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Father’s Day: Protecting the Ones You Love

Posted by on Jun 17, 2021 in Legal News |

Dads are the best. They protect us, help us, and teach us new things. Even when we’re adults, our dads still are the leaders of the family. If your father doesn’t have an estate plan, give him the gift of a planning session, as that might help repay some of the amazing things your dad has done for you. 

In the spirit of protection, in this article, we’ll discuss who and what your estate plan can protect. If you or your dad don’t have one, it’s time to get going on that process ASAP. Contact an attorney to discuss your options in setting up an estate plan. 

Estate Plans Protect Beneficiaries 

Once upon a time, estate planning was thought of as something only rich people needed, as it was their wealthy beneficiaries who would benefit from having a place in plan. However, that conception has totally changed, and there are a lot of middle-class families who can seriously benefit from having an estate plan in the event something happens to the breadwinner(s) of the family. 

No matter what you’re leaving behind, if you don’t have a plan for what happens when you pass away, you will have no control over where it goes—it might even be sold and the proceeds given to creditors. Beneficiaries are protected with estate planning, as the major component of estate planning involves designating who you want to receive your assets. Without a plan, the court will decide who gets what, and that process can not only rack up fees, it can also get ugly. The court doesn’t know your family history, so it doesn’t know who should and shouldn’t be receiving any money.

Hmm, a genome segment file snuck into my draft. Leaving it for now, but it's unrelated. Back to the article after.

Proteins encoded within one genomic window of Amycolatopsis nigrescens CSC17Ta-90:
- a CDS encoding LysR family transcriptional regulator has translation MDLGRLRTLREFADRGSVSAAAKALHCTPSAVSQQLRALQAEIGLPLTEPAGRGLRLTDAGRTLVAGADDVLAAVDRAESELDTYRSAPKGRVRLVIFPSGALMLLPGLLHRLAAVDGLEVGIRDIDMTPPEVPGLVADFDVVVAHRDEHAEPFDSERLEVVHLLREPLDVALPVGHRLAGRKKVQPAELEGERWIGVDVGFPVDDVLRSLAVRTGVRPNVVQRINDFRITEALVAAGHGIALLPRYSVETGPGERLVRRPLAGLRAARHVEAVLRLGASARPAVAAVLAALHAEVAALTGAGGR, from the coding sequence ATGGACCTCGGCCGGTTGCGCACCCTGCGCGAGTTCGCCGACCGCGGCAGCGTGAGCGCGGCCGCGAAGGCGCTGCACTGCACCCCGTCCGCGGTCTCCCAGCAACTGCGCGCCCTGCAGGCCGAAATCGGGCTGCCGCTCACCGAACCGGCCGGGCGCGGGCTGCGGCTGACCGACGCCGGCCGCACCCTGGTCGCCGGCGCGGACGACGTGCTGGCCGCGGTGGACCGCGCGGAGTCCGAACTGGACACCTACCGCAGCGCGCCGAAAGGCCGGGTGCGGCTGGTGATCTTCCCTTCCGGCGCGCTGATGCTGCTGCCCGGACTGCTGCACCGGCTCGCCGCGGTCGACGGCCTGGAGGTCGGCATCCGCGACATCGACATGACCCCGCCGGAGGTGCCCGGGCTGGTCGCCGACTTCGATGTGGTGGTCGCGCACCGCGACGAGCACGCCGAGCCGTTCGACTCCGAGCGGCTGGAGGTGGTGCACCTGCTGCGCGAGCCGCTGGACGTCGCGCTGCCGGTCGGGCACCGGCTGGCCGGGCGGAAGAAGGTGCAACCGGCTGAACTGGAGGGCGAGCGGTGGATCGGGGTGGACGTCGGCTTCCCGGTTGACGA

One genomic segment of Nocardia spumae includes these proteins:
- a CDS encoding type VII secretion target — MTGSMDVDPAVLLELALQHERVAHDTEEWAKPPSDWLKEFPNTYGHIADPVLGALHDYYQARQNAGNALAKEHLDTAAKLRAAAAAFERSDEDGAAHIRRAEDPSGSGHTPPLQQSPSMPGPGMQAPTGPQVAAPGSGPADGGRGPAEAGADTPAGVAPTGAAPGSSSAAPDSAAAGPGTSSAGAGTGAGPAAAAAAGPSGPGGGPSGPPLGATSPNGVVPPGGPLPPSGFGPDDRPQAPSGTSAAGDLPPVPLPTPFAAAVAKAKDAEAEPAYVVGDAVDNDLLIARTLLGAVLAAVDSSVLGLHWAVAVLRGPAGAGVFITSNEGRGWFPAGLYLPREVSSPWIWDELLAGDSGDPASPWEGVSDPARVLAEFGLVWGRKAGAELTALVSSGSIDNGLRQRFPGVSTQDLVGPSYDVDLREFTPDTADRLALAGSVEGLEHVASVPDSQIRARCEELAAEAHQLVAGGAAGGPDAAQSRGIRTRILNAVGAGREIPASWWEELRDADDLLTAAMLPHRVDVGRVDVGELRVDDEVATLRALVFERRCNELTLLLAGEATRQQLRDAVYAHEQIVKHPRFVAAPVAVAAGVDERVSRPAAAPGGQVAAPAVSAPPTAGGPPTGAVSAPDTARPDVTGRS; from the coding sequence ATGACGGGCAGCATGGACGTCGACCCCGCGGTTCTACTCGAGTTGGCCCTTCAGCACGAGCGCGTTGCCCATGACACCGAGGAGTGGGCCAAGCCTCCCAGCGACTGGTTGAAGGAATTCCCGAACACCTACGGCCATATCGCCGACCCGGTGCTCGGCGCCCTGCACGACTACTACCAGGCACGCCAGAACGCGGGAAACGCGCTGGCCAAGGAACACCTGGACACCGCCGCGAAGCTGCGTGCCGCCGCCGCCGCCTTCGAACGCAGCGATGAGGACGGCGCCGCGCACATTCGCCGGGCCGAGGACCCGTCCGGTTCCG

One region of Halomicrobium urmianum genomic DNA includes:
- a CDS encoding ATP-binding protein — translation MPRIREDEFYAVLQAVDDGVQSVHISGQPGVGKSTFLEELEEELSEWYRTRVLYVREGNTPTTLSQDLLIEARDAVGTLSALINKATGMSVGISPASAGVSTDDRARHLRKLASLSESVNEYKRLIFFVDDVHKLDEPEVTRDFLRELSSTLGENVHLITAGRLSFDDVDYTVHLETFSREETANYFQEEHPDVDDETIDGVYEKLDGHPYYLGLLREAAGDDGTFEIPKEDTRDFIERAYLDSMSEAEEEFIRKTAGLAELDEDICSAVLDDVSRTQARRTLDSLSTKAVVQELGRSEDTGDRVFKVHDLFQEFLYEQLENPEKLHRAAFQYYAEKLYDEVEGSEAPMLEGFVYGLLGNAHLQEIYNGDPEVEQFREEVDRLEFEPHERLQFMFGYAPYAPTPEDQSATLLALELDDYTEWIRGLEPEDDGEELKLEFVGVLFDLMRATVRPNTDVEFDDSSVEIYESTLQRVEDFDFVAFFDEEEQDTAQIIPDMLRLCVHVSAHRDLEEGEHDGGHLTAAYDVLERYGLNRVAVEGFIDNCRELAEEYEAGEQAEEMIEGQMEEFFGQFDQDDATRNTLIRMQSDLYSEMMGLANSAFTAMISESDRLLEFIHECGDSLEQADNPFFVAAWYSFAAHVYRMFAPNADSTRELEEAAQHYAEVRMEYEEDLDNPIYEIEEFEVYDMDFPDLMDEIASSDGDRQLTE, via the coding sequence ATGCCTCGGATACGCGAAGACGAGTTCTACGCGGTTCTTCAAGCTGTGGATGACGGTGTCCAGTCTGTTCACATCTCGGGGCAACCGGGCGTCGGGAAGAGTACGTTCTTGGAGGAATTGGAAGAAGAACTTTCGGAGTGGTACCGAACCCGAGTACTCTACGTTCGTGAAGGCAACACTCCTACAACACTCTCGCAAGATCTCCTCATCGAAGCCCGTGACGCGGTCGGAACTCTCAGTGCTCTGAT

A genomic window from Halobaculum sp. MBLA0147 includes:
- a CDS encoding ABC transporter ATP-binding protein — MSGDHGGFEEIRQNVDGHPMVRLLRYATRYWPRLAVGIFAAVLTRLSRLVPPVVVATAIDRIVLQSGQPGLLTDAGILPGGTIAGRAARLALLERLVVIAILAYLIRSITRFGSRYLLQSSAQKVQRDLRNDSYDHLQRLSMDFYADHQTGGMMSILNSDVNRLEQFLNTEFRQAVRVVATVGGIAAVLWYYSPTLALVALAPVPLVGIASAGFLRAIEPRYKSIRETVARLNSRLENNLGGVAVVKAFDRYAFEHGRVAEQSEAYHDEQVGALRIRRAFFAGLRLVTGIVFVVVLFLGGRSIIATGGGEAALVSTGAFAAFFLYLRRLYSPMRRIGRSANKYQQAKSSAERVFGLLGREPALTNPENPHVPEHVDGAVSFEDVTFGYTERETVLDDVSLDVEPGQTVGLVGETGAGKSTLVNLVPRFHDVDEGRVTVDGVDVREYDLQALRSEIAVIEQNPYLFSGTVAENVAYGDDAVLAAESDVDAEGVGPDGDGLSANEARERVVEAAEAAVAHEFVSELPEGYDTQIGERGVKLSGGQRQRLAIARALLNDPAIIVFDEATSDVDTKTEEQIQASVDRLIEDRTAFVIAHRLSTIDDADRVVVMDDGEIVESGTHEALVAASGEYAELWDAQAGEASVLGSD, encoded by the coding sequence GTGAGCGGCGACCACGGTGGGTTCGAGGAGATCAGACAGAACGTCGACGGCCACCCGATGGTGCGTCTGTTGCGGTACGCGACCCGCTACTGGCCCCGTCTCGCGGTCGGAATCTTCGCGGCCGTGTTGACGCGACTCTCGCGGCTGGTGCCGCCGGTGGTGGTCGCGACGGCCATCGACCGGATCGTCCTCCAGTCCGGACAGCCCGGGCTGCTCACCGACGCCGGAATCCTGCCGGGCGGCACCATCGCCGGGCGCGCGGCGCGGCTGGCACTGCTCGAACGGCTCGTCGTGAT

Heirs Get Spared the IRS (Kind Of)

Sometimes, when setting up an estate plan, there are legal ways to minimize and shrink your tax burden. If estate planning is about protecting loved ones, what better way to do so than to keep them away from the IRS? One essential of estate planning is transferring assets in a way that creates the smallest tax burden for heirs. Though it’s foolhardy to say taxes will be wiped out totally, they can be reduced with savvy planning. 

Even just a little foresight can enable people—especially married couples—to reduce federal/state estate and state inheritance taxes. Without a plan in place that has been developed by a professional, your beneficiaries might end up shelling out quite a bit of cash to Uncle Sam. 

Keeping Kids Safe 

Another major benefit to estate planning is that it helps plan for the unthinkable. No one thinks something bad will happen to them, but you never know, in this crazy world. If you have minor children, setting up guardianship for them will keep them in a stable home if you and your spouse die before they turn eighteen. Without a will naming guardians for your kids, courts step in and decide who raises them. An impartial judge who has never met your family really is not the best person to decide such an intimate, life-changing decision. 

Even if your dad’s kids are grown now, yours might not be. Protecting kids is what dads do—and estate plans can help.

Say Goodbye to Messy Family Situations 

We’ve all seen or heard these horror stories, and we might even know of them occurring in real life—perhaps in our own family. When someone dies without a will, the war between family members begins. It gets really ratcheted up if the person has a considerable amount of money. Someone always thinks they deserve money the most, even if they’re notoriously irresponsible. The result is ugly squabbling that can even end up in litigation, racking up not only family animosity, but also a ton in legal fees. 

Bypass that mess by having an estate plan. The plan will stop fights before they begin, as you decide who controls your finances if you become incapacitated, and you decide what happens to your assets (money, property, etc.) after you die. You can even come up with individualized plans for your relatives, such as a trust fund for someone who isn’t responsible to inherit a lump sum but still should get something. Telling your family situation to a lawyer, who is bound by client confidentiality, will help the practitioner decide what is best for your family. 

As you can see, there are some major benefits to having an estate plan in place. Don’t try to set one up yourself, as there are a lot of minor technicalities to legal documents, and a lot can go wrong. Instead, discuss options with an estate planning attorney, who will help you get the necessary documents together. Schedule an appointment and find out more on our website